Voices of Thanksgiving AND Gratitude
The writer and artist doubly known as “Kaution” made her entry into the literary realm of Urban/Street literature with her first novel “Nothing Short of A Rainbow” a gay, urban fiction novel. Known for going one step further when spinning street tales of love, lies, deceit and heartache she brings with her own style of urban storytelling. With believable characters, real life drama and everyday issues, she writes to capture the realism of black lesbianism by giving it a distinct hallmark stamp of her unique style of urban fiction.
Kaution resides in Baltimore, Md. where she works, writes and play. The release of her first novel, “Nothing Short of A Rainbow” which follows the lives of a diverse group of lesbians who find themselves facing many issues found in the black, lesbian subculture. Her future book releases are: She, 360 Degrees of Difficulty, Don’t Wanna Be a Playa which will also feature poetry from her protégés “gHeTTo PhiLosoPheR” and “Verbally Beautiful” two up and coming talented writers in their own right are set to be release in 2010. Website: http://www.kaution-online.com/
What was your most memorable holiday from the past?
My most memorable holiday was my first Christmas with my daughter who was 12 at the time. I had begun getting her for six months gifts that I felt were meaningful and unique to her personality. On Christmas day I watched her opened so many gifts it took over two hours to unwrap. After she finally finished unwrapping her gifts she looked at me and said I didn’t have to get her so many things that the greatest gift she had was me just being there and that Christmas for her was every day. That meant a lot to me because I had stopped celebrating all holidays for about 15 years.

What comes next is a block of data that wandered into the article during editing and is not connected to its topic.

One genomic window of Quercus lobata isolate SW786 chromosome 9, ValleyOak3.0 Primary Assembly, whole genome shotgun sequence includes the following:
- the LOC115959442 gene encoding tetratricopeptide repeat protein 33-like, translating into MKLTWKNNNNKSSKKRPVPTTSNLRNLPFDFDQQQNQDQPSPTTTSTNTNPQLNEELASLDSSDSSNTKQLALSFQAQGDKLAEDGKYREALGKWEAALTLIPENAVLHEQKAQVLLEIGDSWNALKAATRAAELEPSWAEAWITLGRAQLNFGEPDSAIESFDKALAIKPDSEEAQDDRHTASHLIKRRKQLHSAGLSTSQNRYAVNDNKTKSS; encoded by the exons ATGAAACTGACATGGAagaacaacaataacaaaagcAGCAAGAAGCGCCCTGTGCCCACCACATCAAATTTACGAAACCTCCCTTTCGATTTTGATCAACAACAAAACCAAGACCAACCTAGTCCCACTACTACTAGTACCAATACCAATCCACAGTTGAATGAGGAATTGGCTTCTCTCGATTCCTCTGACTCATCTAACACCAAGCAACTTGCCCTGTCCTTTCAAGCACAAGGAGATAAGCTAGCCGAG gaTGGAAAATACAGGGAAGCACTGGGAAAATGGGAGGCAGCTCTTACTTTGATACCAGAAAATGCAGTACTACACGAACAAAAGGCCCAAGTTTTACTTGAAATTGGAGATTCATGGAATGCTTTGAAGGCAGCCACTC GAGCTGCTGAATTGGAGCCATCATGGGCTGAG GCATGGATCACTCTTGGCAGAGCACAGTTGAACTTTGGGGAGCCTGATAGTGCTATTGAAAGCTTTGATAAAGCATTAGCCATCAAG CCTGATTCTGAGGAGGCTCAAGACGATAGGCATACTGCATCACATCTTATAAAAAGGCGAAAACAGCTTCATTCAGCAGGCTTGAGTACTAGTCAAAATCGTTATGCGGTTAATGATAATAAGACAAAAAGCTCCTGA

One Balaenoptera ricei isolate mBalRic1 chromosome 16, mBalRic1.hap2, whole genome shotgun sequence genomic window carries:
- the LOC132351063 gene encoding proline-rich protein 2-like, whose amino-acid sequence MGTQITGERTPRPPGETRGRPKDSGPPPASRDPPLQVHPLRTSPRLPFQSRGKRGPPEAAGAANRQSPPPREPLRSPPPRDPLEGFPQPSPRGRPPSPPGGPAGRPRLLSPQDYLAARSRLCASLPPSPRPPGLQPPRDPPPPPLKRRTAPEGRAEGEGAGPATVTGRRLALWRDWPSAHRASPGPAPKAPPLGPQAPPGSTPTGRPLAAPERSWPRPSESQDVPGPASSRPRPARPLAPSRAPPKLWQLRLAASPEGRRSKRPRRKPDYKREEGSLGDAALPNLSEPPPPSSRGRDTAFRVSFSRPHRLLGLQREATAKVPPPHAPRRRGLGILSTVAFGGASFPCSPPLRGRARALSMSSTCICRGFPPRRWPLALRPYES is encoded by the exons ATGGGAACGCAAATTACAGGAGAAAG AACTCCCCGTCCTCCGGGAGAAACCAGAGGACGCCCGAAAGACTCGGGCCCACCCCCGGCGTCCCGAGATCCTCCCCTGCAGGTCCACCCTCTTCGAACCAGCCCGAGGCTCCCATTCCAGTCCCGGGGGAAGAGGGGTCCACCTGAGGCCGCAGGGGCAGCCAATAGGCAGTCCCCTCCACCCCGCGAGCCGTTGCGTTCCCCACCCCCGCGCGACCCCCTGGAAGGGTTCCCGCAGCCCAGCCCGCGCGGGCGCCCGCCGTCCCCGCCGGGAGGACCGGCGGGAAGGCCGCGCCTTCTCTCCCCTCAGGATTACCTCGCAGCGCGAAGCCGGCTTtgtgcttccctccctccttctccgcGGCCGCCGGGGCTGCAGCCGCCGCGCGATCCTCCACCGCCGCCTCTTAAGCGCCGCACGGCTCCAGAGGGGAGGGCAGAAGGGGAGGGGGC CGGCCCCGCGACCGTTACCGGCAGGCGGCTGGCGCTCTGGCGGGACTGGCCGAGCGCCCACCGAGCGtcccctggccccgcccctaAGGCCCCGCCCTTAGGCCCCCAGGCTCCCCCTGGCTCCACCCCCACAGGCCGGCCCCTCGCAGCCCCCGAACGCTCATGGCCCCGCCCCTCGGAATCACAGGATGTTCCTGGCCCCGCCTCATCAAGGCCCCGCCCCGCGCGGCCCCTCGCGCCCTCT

How do you celebrate the holidays? What are the "traditions" for your family?
My family is basically a “new” family; we have been together for close to four years so we are still establishing traditions. One thing we do as a family is cook both Thanksgiving and Christmas dinner together as well as go spend a few hours with my parents. Decorating the tree is another big event we do. My daughter is now 14 and we are trying to tailor our traditions as a family to be meaningful so that she will take those hopefully with her when she has her own family.
What are you most thankful for today? What message does all your books have in common?
I am thankful for my family; I lost my dad a little over a year ago and I have begun to strengthen my relationship with my older brother and hold on to the hope that I can do the same with my younger sister when “she” is ready mentally and spiritually to let go of a lot of anger and hurt. I’ve gone throw a lot in my life; I never thought I would have a child to raise and enrich my life and now I do. My mom battled two types of cancer at once and she is still with us and doing well. Lastly, my own life is good.
The common thread each of my books share is the art of communication when it comes to love. I tend to pack drama into each chapter and show the elements of miscommunication and how the characters work to correct the problems that miscommunication tend to cause. I’m a firm believer in the concept that there is a solution to every problem—even if it’s not the solution you would necessarily want. My books work through miscommunications to find solutions. They end in maybe happy ever-afters or situations that are found through the art of communication to achieve their own solution. I think a lot of relationships in real life go sour because of miscommunication or poor communication between two people. Communicating may not save a relationship but it certainly will help preserve it.